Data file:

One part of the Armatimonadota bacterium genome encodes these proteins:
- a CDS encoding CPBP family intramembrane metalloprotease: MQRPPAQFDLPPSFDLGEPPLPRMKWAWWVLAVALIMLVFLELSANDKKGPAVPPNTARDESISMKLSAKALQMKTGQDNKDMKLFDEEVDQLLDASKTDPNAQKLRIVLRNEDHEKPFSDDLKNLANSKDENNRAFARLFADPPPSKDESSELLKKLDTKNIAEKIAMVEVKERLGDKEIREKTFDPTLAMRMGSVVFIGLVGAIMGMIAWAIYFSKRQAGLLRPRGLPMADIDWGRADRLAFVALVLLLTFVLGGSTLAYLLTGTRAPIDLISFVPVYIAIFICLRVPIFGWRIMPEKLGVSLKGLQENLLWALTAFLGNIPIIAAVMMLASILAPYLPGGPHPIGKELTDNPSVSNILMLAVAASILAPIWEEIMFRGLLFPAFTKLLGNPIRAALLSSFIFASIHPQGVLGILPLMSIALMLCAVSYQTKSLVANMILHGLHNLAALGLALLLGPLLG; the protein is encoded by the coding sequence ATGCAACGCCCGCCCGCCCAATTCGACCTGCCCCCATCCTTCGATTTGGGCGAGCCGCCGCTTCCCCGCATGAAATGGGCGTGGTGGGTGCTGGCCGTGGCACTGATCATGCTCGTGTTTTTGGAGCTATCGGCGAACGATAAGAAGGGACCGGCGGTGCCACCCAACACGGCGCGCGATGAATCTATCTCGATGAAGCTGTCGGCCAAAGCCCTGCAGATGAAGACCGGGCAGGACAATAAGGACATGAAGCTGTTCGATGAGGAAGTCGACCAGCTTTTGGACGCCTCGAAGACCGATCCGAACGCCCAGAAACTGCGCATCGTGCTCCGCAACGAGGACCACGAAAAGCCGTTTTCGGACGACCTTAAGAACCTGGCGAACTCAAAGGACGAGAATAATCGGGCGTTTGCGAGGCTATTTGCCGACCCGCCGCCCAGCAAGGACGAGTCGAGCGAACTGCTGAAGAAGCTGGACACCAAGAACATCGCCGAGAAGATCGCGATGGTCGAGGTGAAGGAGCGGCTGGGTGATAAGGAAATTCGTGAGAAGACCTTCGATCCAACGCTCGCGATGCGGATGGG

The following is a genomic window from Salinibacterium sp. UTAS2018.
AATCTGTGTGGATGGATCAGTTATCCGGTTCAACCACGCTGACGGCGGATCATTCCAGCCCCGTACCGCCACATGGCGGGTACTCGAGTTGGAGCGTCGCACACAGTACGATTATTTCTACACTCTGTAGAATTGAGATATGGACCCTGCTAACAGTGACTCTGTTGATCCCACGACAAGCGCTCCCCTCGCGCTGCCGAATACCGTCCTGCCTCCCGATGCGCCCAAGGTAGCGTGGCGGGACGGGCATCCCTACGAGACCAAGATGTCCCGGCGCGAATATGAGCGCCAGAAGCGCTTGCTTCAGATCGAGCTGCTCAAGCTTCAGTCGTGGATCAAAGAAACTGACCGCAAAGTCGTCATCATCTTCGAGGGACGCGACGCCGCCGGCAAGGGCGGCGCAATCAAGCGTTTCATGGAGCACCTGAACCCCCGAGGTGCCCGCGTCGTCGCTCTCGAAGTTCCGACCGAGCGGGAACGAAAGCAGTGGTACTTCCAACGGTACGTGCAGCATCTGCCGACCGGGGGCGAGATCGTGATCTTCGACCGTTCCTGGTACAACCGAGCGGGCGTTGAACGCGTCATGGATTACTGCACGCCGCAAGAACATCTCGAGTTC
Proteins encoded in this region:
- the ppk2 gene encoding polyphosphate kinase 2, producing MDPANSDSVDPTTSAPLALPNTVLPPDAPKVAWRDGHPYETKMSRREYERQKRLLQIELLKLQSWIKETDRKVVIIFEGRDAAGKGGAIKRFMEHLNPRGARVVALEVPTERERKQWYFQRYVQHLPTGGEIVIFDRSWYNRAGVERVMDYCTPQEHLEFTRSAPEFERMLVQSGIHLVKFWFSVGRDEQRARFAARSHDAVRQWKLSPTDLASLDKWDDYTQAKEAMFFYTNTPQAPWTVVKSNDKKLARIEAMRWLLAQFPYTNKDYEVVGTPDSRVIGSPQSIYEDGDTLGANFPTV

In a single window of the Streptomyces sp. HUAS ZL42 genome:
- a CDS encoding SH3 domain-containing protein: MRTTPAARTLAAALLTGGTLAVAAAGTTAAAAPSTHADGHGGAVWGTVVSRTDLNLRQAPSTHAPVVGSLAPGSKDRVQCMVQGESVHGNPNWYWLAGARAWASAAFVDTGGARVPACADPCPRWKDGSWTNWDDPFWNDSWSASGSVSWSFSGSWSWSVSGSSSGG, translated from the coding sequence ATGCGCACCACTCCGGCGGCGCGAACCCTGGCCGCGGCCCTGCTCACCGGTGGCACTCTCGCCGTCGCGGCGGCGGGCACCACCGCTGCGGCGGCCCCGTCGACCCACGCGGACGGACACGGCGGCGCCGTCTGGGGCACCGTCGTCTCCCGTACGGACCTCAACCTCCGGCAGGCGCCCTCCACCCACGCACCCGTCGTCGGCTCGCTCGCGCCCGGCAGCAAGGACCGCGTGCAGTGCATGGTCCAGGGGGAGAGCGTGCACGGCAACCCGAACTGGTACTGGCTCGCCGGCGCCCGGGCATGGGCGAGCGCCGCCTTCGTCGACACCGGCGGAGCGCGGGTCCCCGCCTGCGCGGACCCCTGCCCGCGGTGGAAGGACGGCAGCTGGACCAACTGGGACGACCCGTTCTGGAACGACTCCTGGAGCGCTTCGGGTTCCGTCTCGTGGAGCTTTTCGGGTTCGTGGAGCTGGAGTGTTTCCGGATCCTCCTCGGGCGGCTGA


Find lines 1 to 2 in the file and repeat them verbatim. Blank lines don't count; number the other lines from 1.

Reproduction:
One part of the Armatimonadota bacterium genome encodes these proteins:
- a CDS encoding CPBP family intramembrane metalloprotease: MQRPPAQFDLPPSFDLGEPPLPRMKWAWWVLAVALIMLVFLELSANDKKGPAVPPNTARDESISMKLSAKALQMKTGQDNKDMKLFDEEVDQLLDASKTDPNAQKLRIVLRNEDHEKPFSDDLKNLANSKDENNRAFARLFADPPPSKDESSELLKKLDTKNIAEKIAMVEVKERLGDKEIREKTFDPTLAMRMGSVVFIGLVGAIMGMIAWAIYFSKRQAGLLRPRGLPMADIDWGRADRLAFVALVLLLTFVLGGSTLAYLLTGTRAPIDLISFVPVYIAIFICLRVPIFGWRIMPEKLGVSLKGLQENLLWALTAFLGNIPIIAAVMMLASILAPYLPGGPHPIGKELTDNPSVSNILMLAVAASILAPIWEEIMFRGLLFPAFTKLLGNPIRAALLSSFIFASIHPQGVLGILPLMSIALMLCAVSYQTKSLVANMILHGLHNLAALGLALLLGPLLG; the protein is encoded by the coding sequence ATGCAACGCCCGCCCGCCCAATTCGACCTGCCCCCATCCTTCGATTTGGGCGAGCCGCCGCTTCCCCGCATGAAATGGGCGTGGTGGGTGCTGGCCGTGGCACTGATCATGCTCGTGTTTTTGGAGCTATCGGCGAACGATAAGAAGGGACCGGCGGTGCCACCCAACACGGCGCGCGATGAATCTATCTCGATGAAGCTGTCGGCCAAAGCCCTGCAGATGAAGACCGGGCAGGACAATAAGGACATGAAGCTGTTCGATGAGGAAGTCGACCAGCTTTTGGACGCCTCGAAGACCGATCCGAACGCCCAGAAACTGCGCATCGTGCTCCGCAACGAGGACCACGAAAAGCCGTTTTCGGACGACCTTAAGAACCTGGCGAACTCAAAGGACGAGAATAATCGGGCGTTTGCGAGGCTATTTGCCGACCCGCCGCCCAGCAAGGACGAGTCGAGCGAACTGCTGAAGAAGCTGGACACCAAGAACATCGCCGAGAAGATCGCGATGGTCGAGGTGAAGGAGCGGCTGGGTGATAAGGAAATTCGTGAGAAGACCTTCGATCCAACGCTCGCGATGCGGATGGG